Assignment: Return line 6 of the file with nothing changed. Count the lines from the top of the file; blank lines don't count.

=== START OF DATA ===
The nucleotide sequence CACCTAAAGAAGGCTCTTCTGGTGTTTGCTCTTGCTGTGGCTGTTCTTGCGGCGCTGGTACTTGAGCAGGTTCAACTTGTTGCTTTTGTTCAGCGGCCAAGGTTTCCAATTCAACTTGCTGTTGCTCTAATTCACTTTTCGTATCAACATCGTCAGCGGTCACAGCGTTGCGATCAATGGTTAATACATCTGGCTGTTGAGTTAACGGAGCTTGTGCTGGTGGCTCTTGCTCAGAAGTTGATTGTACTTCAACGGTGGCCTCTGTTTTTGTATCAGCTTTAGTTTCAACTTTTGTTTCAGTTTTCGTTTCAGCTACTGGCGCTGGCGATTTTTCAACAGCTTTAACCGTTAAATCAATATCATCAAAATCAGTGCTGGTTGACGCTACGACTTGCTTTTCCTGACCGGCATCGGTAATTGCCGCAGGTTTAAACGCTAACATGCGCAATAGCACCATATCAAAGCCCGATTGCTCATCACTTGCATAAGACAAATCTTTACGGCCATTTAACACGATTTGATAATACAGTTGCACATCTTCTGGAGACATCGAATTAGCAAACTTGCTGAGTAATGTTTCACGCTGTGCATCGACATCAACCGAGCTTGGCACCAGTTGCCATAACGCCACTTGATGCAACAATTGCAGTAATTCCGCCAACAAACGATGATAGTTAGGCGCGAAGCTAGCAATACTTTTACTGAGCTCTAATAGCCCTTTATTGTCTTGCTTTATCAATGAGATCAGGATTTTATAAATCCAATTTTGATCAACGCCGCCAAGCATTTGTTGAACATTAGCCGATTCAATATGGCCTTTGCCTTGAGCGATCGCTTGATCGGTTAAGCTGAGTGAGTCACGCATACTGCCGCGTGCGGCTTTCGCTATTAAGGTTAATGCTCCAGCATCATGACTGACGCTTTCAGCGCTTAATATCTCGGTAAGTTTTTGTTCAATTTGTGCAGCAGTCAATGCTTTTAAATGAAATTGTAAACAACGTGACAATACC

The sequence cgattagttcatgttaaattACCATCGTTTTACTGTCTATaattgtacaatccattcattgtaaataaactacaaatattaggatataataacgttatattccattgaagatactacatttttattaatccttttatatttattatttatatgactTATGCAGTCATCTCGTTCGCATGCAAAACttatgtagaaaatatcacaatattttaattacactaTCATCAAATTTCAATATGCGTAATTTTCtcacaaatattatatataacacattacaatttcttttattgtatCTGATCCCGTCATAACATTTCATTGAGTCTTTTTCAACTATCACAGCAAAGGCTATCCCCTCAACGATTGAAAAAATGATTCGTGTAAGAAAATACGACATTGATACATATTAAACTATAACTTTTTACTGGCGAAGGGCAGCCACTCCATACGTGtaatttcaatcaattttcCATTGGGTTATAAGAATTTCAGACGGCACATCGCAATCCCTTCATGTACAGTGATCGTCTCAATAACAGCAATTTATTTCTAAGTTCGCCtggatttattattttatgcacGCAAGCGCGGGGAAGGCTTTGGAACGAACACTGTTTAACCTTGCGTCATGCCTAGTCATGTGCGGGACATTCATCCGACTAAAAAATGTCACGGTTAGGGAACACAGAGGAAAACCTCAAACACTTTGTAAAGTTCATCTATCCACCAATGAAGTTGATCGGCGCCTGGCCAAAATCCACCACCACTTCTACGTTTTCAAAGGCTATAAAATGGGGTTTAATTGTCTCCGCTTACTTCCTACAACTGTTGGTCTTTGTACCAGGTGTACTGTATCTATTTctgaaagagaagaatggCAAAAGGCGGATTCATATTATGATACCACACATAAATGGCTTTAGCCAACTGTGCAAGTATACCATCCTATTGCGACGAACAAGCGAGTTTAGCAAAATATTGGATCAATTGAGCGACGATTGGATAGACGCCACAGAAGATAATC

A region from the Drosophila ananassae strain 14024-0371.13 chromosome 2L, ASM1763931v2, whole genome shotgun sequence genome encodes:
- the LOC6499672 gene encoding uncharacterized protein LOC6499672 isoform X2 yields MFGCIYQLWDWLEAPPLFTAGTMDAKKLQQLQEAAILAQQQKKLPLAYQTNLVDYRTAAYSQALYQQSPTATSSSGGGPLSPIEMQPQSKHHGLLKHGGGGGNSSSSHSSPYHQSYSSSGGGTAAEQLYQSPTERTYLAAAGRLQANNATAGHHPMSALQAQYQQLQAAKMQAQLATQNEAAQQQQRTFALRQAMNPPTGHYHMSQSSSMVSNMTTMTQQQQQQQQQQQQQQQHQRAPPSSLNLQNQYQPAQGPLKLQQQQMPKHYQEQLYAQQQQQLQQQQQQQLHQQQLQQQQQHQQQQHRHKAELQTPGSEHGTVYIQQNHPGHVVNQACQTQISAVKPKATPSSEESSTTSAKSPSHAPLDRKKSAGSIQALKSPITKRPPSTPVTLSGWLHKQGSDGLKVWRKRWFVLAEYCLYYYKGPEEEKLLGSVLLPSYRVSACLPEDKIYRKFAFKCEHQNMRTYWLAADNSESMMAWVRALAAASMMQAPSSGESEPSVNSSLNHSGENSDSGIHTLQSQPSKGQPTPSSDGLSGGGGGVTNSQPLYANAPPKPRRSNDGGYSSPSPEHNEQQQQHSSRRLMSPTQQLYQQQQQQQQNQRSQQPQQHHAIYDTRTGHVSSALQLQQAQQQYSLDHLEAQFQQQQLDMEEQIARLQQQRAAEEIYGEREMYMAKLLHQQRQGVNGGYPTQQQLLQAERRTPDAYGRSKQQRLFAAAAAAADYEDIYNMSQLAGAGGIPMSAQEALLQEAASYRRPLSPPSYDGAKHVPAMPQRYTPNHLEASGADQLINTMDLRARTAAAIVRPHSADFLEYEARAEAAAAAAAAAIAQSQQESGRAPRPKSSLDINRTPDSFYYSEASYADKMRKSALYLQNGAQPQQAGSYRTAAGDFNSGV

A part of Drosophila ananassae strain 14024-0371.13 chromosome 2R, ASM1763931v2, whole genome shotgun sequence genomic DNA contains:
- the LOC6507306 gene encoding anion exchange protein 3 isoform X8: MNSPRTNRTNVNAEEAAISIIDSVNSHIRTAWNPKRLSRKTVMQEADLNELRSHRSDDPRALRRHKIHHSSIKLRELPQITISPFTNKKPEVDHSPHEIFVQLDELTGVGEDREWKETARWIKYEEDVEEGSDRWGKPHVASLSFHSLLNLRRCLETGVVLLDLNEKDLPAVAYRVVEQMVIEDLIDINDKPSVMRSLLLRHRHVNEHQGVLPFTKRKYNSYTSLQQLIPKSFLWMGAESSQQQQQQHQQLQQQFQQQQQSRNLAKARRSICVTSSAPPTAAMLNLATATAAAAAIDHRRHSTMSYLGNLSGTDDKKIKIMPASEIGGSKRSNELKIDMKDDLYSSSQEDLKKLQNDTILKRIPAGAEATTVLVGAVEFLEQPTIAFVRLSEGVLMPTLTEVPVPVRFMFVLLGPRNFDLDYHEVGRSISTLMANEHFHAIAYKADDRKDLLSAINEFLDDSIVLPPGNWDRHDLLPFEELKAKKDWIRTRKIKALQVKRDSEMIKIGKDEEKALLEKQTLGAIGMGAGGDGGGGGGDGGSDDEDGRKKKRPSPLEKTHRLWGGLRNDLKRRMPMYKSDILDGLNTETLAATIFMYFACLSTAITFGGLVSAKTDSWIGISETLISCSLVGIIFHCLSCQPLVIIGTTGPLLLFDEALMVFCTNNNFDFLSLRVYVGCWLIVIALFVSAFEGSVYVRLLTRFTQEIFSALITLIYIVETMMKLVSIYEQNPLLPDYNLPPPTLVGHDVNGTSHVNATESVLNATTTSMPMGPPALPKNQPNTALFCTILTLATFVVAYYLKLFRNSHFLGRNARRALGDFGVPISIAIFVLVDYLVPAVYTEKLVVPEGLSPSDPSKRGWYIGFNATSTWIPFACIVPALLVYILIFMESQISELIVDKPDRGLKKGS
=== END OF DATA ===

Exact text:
- the LOC6507306 gene encoding anion exchange protein 3 isoform X8: MNSPRTNRTNVNAEEAAISIIDSVNSHIRTAWNPKRLSRKTVMQEADLNELRSHRSDDPRALRRHKIHHSSIKLRELPQITISPFTNKKPEVDHSPHEIFVQLDELTGVGEDREWKETARWIKYEEDVEEGSDRWGKPHVASLSFHSLLNLRRCLETGVVLLDLNEKDLPAVAYRVVEQMVIEDLIDINDKPSVMRSLLLRHRHVNEHQGVLPFTKRKYNSYTSLQQLIPKSFLWMGAESSQQQQQQHQQLQQQFQQQQQSRNLAKARRSICVTSSAPPTAAMLNLATATAAAAAIDHRRHSTMSYLGNLSGTDDKKIKIMPASEIGGSKRSNELKIDMKDDLYSSSQEDLKKLQNDTILKRIPAGAEATTVLVGAVEFLEQPTIAFVRLSEGVLMPTLTEVPVPVRFMFVLLGPRNFDLDYHEVGRSISTLMANEHFHAIAYKADDRKDLLSAINEFLDDSIVLPPGNWDRHDLLPFEELKAKKDWIRTRKIKALQVKRDSEMIKIGKDEEKALLEKQTLGAIGMGAGGDGGGGGGDGGSDDEDGRKKKRPSPLEKTHRLWGGLRNDLKRRMPMYKSDILDGLNTETLAATIFMYFACLSTAITFGGLVSAKTDSWIGISETLISCSLVGIIFHCLSCQPLVIIGTTGPLLLFDEALMVFCTNNNFDFLSLRVYVGCWLIVIALFVSAFEGSVYVRLLTRFTQEIFSALITLIYIVETMMKLVSIYEQNPLLPDYNLPPPTLVGHDVNGTSHVNATESVLNATTTSMPMGPPALPKNQPNTALFCTILTLATFVVAYYLKLFRNSHFLGRNARRALGDFGVPISIAIFVLVDYLVPAVYTEKLVVPEGLSPSDPSKRGWYIGFNATSTWIPFACIVPALLVYILIFMESQISELIVDKPDRGLKKGS